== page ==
Office of the Attorney General &
District Attorney Ronald Earle
Office of The District Attorney
Public Integrity Unit

Austin, TX 78767

RE: Texas Lottery - The Advertised $8 Million Jackpot - Deceptive Advertising

To Whom It May Concern:

The Texas Lottery is currently advertising the next Lotto Texas jackpot at $8 million. This is for the drawing to be held on Wednesday, June 8, 2005.

The problem is - if someone were to win - as per the Lotto Texas rule, the winner is entitled to 39.104% of roll sales which falls far short of revenues needed to fund a prize of $8 million - in fact, they only have enough to fund an estimated $6.5 million - at best. I feel the variance is entirely too high to support the amount they are advertising.

I contacted the TLC this morning to try to verify the factor applicable but they refused to tell me verbally. Because I am in the “lottery business,” so to speak, I track the rates/factors weekly and the rate I obtain is always higher than what Texas can obtain. Therefore, I am positive that the Texas Lottery can not fund the amount advertised.

Texans want and need pari-mutuel payouts as this is the only way a lottery can guarantee that players receive their share of sales - but - we also want and demand truth in advertising.

Just so that you know, the current Lotto Texas rule states that the TLC will pay the greater of either the amount in the prize pool or the “investment cost” for the first four (4) draws in a roll. After the 4th draw, a jackpot winner will receive 39.104% of roll sales. The TLC knew they would not have enough to fund $8 million but have chosen to falsely advertise the amount one would win if they won.

Your immediate attention to this matter would be appreciated. Consumers deserve to know the truth when it comes to purchasing lottery products.

Thank you very much.

Sincerely,



Publisher

cc: Texas Lottery Commission

My Email to the Commissioners, Reagan Greer and Gary Grief

6-06-05

Subject: $8 Million Jackpot & Grievance Policy

Dear Commissioner Clowe, Commissioner Cox, Commissioner Olvera

I just wanted to be the one to tell you that I filed complaints with the AG and the DA of Travis County today regarding Wednesday's advertised $8 million Lotto Texas jackpot. I regret this but I feel the TLC should not knowlingly mislead the public.

As you know, the Lotto Texas rule states that the TLC will pay the greater of either the amount advertised or the amount in the prize pool for the first 4 draws in a roll. After the 4th draw, then they only pay the amount in the prize pool.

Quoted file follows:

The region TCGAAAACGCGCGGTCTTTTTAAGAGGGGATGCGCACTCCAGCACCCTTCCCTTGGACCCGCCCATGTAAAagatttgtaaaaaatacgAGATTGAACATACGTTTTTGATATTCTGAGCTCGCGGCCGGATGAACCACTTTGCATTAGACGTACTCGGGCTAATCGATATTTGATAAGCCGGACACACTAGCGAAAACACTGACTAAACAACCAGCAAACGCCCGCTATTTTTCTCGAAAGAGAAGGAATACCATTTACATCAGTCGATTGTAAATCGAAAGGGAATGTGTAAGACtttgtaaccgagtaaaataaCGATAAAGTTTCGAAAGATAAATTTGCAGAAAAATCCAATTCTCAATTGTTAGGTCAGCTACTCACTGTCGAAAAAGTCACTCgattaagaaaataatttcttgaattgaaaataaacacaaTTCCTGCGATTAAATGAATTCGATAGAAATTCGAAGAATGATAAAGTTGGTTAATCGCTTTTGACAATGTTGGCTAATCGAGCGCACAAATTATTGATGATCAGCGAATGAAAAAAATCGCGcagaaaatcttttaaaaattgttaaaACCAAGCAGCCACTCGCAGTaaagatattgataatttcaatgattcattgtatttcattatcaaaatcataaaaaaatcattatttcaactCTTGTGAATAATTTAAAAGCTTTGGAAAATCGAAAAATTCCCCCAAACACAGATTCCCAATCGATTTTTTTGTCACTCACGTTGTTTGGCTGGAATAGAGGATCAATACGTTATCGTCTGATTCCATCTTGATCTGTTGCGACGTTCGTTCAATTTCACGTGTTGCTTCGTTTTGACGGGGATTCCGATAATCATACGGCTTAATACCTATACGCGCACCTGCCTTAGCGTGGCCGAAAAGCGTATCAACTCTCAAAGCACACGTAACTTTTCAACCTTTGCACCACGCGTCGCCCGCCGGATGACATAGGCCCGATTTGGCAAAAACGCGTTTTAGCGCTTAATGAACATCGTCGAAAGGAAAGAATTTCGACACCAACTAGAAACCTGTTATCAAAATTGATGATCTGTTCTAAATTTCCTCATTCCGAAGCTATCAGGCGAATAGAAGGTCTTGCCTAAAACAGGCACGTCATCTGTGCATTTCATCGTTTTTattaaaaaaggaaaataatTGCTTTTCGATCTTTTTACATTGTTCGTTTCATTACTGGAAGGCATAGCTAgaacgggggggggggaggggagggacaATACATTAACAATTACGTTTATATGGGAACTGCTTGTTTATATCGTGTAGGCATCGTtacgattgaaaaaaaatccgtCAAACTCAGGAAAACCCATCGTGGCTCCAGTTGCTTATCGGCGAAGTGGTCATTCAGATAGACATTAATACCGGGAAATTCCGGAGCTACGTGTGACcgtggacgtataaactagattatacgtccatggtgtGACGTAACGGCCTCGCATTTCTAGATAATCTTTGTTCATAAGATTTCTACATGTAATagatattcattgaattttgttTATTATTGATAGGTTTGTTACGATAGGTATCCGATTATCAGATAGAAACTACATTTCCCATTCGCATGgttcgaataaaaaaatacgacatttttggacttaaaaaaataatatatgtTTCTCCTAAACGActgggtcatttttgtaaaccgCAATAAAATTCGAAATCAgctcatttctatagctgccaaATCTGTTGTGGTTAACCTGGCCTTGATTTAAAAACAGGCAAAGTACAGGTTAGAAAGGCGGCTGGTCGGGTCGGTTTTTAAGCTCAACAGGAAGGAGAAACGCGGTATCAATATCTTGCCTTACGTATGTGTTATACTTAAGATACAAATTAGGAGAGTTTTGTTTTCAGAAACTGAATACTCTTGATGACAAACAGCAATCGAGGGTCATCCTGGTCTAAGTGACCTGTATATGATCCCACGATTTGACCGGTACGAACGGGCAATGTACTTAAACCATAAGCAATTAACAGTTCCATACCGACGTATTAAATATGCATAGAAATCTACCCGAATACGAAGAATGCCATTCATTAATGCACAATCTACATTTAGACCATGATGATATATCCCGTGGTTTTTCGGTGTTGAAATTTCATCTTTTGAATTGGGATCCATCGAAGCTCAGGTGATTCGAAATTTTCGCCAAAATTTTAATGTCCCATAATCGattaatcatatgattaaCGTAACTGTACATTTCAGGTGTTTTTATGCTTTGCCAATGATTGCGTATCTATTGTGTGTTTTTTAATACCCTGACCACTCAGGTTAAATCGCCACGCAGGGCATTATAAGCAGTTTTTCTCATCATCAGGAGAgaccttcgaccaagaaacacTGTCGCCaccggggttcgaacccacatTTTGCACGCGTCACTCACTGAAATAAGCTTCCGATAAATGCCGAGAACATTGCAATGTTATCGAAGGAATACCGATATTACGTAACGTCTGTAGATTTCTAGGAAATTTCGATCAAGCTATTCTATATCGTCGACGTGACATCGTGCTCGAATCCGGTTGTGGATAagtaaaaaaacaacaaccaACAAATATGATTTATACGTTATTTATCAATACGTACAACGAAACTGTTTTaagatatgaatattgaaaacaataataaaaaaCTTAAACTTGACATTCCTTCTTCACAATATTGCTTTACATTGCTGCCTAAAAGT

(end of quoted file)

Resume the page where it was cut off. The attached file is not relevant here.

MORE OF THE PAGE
I certainly agree with paying pari-mutuel prizes - this is the only way to guarantee the people that they will receive their share of sales. But, I also believe in truth in advertising and if the jackpot is won, a winner would not receive $8M as stated.

I called Bobby Heith this morning and asked him what the factor was but he refused to tell me. He said I'd have to make an open records request. I do request jackpot estimates each Sunday but in this case there was not enough time to obtain the information thru channels so I was hoping the TLC would simply tell me the factor.

Since I obtain the factors from other lotteries easily, I was able to determine the approx costs for Texas. The rate I obtain is always higher than what Texas obtains so I am positive that a winner would only receive roughly $6.5 million and this is too far off the amount advertised. To me and others I've contacted today, this is deceptive advertising.

I've also been meaning to raise one more issue of importance. The TLC does not have an employee grievance policy. I took it upon myself to contact other state agencies - roughly 20 of them - and so far I haven't found one that doesn't have something in place for grieving employees. This includes the AG, Comptroller, State Auditors Office, SOS, Dept of Banking, Environment Quality Commission, DOT, CPS, Building and Procurement, plus many others.

The TLC is the only agency I found that doesn't have a grievance policy for their employees.

I would like to urge you to do the right thing and have the TLC provide an official source for employees to complain - if of course, they have a complaint.

Thank you for any consideration given to these two issues.





Related Stories
Attorney General investigating advertised Lotto jackpots
Ft. Worth Star Telegram (6/9/05), Click here

Lottery panel to consider changing jackpot policy
This one makes me MAD! We don't want guaranteed
jackpots, we want truth in advertising and a guarantee
that we'll receive 100% of our share of sales.
Ft. Worth Star Telegram
(6/10/05), Click here


Lotto Critic Efforts Pay Off
Dallas Morning News (June 11, 2005)